1. Dominate the turnover battle. Iowa has won nine games so far this year despite posting a -3 turnover margin, but it’s difficult to imagine the Hawkeyes being able to get away with giving the ball up against teams that can score as often and efficiently as the Buckeyes and Wolverines can. Iowa’s four turnovers against Penn State created easy scoring opportunities for the Nittany Lions and forced the Hawkeye defense to stay on the field for 97 plays, and Iowa cannot afford to give their opponents the same luxury in this game. Similarly, Iowa must seize every opportunity to create turnovers their opponents give them. Iowa had a whopping 13 pass breakups against Illinois, but no interceptions despite several catchable balls being thrown in the direction of the Hawkeye defense. If the Buckeyes or Wolverines make reckless plays with the football against the Hawkeyes, Iowa must capitalize to create short fields for their offense and opportunities for their defense to score outright.
2. Empty the playbook on offense. Iowa’s offense has shown improvement over the past two weeks, especially in their 22-point, 402-yard performance against a Rutgers team that is ranked in the top 25 nationally in scoring defense. However, given Iowa’s athletic, skill, and consistency deficit on offense relative to their potential championship game opponents, it is tough to believe Iowa can run their normal offense and still move the ball and score with any regularity. While the Hawkeyes cannot change their entire offensive scheme between now and December 2nd, Iowa can use this remaining time to develop creative plays to potentially catch their opponents off guard. Iowa’s offense is nothing if not predictable, but they did manage to fool Michigan’s defense with a halfback pass play in the championship game two years ago that was a few inches away from resulting in a touchdown. Whatever gadget plays or creative wrinkles Brian Ferentz has in the dusty recesses of his playbook, the championship game is the time to put them into action for Iowa to have any hope of moving the ball. Similarly, if LeVar Woods can dial up a fake field goal or punt play that can extend a drive or steal points from their opponents, it may be worth the Hawkeyes sacrificing an opportunity for a Tory Taylor coffin corner punt or a Drew Stevens field goal to try and shift the momentum of the game. Playing the field position game has gotten Iowa to the championship game, but the Hawkeyes will likely have to roll the dice successfully a few times if they hope to have a real shot at winning it.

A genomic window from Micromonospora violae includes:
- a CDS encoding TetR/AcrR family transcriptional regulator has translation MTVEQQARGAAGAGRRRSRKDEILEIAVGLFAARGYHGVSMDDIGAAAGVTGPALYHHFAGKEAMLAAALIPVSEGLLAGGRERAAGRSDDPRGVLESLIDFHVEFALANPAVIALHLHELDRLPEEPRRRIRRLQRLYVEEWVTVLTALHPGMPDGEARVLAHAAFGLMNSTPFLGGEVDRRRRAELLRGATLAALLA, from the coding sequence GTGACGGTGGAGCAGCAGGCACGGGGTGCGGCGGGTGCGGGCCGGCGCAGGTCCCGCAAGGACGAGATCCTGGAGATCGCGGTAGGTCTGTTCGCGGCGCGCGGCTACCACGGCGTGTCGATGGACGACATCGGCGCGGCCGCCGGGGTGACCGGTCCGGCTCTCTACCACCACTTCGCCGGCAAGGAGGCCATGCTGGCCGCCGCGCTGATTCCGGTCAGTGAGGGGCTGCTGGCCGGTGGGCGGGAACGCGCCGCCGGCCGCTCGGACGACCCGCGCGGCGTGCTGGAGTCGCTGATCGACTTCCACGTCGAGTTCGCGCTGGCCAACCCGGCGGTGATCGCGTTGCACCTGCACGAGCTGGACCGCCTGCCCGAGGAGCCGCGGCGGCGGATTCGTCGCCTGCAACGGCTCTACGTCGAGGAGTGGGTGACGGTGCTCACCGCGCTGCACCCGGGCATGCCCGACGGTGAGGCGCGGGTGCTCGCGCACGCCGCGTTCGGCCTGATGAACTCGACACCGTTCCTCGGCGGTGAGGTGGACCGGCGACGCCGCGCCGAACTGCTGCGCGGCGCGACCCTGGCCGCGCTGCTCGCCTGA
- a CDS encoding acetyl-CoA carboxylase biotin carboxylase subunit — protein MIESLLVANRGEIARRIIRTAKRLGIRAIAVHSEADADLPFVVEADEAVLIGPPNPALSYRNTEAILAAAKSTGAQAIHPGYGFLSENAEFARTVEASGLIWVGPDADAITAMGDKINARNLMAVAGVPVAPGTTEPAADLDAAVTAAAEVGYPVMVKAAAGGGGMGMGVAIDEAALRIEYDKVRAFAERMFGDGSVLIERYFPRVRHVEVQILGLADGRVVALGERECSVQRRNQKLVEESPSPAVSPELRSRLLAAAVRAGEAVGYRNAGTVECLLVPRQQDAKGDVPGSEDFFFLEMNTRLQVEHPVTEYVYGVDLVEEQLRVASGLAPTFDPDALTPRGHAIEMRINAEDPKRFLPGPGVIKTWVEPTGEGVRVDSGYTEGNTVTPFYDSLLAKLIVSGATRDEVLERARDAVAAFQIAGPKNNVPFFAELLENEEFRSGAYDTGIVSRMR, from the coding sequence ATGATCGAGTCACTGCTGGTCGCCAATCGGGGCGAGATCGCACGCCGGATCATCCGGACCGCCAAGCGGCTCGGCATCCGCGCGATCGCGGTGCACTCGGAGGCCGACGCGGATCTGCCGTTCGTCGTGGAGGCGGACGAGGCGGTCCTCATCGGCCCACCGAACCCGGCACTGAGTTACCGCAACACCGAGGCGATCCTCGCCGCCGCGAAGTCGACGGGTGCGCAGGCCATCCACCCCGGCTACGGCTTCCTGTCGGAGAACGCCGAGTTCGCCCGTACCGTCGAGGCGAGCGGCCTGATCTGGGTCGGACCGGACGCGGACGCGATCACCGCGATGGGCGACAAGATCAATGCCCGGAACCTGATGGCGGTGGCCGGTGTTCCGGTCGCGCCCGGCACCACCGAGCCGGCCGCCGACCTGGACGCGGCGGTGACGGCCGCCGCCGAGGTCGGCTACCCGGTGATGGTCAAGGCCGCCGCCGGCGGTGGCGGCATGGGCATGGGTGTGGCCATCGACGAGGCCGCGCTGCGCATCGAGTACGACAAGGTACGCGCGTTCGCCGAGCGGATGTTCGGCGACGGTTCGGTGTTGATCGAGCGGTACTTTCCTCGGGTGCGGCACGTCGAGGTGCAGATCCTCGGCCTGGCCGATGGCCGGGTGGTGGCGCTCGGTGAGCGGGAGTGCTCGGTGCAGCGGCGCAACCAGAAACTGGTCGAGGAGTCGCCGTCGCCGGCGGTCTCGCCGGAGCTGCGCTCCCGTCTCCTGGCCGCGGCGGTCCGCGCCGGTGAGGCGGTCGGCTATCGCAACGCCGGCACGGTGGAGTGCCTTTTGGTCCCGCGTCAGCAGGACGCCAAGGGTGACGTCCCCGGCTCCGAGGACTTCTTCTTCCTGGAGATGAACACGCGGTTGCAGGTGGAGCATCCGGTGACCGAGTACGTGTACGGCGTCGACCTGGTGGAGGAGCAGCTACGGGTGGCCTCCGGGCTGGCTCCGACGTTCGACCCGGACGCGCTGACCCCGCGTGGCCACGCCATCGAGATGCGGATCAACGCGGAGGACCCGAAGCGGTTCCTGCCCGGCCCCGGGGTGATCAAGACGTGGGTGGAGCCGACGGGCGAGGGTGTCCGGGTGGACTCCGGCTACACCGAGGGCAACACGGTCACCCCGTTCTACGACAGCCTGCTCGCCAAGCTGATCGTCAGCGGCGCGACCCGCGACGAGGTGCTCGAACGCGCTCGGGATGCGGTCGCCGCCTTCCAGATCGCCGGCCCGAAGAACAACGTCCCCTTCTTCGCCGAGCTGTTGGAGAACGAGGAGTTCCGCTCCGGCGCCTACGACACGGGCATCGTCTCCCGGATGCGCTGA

3. Ride the Kalebs as much as possible. Running back Kaleb Johnson and wide receiver Kaleb Brown have emerged as two of Iowa’s most dynamic players on offense, though both have been used inconsistently throughout the season. Johnson has led the team in yards per carry each of the past two games but has been consistently out-touched by Leshon Williams and had a similar carry split to Jaziun Patterson, and was not used at all in Iowa’s win over Northwestern. While Williams and Patterson are good backs who deserve a role in the Hawkeye offense, Johnson remains Iowa’s most capable big-play threat on the ground and needs to be in for more than the 15 snaps he saw against Illinois for Iowa to have a chance to keep pace with the Buckeyes or Wolverines. Similarly, Kaleb Brown’s usage cannot tail off in the championship game and should ideally be at or above the six touches he has averaged over Iowa’s past two contests. Whether Brown is catching the ball, taking handoff on a jet sweep, or even receiving a direct snap (something Iowa has occasionally experimented with using their more dynamic skill players), Brown has shown that he has the athleticism to move the chains and create big plays for an Iowa offense that is sorely lacking in explosiveness. The more opportunities Iowa can scheme up to get the Kalebs the ball in space, the better their chances of moving the ball against the elite defense they will face in Indy.